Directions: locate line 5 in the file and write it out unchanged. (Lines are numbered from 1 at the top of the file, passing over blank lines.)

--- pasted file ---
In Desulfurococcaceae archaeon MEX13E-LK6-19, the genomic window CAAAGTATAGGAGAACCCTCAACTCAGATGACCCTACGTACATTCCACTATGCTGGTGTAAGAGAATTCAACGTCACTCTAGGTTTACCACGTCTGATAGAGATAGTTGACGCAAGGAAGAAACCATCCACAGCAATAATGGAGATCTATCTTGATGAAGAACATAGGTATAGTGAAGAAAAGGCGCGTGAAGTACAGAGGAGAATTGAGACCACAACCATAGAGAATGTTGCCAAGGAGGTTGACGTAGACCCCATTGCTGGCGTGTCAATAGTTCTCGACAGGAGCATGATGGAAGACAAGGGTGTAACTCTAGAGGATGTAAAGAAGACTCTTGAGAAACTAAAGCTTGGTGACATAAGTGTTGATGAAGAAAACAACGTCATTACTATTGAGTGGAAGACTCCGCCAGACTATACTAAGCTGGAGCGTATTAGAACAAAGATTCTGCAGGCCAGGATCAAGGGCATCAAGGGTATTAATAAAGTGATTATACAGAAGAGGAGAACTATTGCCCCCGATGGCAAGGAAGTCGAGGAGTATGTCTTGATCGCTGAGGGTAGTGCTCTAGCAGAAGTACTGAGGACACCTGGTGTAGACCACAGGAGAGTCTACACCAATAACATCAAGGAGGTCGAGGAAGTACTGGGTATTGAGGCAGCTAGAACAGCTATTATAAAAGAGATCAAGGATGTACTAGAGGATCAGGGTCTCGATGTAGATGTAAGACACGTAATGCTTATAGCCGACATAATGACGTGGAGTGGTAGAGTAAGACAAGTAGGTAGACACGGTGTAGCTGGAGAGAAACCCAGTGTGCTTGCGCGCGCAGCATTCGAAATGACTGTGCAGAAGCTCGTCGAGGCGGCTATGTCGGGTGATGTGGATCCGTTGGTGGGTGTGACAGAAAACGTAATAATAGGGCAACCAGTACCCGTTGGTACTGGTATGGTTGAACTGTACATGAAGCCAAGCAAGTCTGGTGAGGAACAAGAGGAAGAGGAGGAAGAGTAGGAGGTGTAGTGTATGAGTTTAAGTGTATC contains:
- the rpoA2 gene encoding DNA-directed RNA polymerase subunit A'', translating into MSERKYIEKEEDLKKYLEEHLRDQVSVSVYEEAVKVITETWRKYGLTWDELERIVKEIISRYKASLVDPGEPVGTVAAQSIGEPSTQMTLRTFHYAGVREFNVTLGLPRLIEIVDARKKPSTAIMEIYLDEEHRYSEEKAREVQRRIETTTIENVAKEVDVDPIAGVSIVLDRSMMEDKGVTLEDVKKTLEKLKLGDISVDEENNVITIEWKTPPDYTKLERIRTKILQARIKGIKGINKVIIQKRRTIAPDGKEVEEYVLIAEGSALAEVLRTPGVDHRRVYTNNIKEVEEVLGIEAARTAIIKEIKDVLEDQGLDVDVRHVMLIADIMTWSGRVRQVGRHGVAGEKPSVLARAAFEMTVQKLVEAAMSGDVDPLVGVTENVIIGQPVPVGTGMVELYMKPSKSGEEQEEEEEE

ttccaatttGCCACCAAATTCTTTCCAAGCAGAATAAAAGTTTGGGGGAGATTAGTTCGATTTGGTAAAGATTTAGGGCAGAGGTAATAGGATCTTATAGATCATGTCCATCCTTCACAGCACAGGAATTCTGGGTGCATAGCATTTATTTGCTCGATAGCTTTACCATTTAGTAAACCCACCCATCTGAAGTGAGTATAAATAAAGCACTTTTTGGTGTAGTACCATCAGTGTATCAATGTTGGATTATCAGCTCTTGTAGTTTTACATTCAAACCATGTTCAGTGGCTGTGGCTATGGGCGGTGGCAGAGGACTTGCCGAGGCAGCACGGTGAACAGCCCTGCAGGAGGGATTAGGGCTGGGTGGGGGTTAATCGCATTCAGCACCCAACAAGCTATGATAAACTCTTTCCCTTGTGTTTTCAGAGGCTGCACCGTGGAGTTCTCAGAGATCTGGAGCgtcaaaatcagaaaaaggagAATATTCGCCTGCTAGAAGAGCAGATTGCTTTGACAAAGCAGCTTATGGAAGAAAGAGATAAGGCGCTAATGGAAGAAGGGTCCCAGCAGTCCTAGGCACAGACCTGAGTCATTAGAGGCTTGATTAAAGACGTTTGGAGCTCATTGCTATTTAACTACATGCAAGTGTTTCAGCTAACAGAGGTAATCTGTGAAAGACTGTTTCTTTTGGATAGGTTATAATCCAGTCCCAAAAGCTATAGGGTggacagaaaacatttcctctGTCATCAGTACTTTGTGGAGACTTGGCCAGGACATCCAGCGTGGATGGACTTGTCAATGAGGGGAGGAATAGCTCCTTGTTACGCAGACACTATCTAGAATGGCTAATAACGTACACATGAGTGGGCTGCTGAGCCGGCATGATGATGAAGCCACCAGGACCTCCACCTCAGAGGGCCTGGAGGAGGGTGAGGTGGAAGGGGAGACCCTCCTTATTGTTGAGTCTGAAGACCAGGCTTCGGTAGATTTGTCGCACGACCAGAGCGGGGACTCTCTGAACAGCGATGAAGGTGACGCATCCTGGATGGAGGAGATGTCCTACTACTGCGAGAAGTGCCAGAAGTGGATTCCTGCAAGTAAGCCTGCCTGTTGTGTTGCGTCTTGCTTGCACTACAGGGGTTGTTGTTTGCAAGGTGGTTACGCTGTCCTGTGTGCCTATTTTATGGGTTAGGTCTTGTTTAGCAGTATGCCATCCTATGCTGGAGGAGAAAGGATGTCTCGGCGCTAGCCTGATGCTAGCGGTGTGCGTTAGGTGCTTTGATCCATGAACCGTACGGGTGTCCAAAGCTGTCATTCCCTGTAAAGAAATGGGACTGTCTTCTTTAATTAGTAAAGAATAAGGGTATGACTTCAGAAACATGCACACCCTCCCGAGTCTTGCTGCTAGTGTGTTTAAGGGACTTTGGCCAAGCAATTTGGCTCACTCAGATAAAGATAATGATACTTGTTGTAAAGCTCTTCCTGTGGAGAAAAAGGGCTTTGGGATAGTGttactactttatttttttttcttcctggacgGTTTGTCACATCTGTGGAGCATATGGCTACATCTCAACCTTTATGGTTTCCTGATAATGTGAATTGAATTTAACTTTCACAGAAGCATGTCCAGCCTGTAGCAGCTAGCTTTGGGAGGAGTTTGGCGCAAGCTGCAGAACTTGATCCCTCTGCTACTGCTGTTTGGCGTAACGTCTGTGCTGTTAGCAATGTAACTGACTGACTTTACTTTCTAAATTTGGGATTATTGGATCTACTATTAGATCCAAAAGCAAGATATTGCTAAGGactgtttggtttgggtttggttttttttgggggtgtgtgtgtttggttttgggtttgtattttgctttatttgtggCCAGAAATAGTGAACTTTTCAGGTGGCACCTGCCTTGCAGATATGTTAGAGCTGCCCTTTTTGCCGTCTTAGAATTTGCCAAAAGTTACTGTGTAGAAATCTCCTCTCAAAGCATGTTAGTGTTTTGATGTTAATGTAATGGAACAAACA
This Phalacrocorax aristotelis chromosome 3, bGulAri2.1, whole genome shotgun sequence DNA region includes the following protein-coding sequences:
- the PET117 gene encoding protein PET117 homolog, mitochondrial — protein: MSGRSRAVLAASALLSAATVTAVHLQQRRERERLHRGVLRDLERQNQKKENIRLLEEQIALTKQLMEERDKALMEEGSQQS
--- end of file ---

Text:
- the PET117 gene encoding protein PET117 homolog, mitochondrial — protein: MSGRSRAVLAASALLSAATVTAVHLQQRRERERLHRGVLRDLERQNQKKENIRLLEEQIALTKQLMEERDKALMEEGSQQS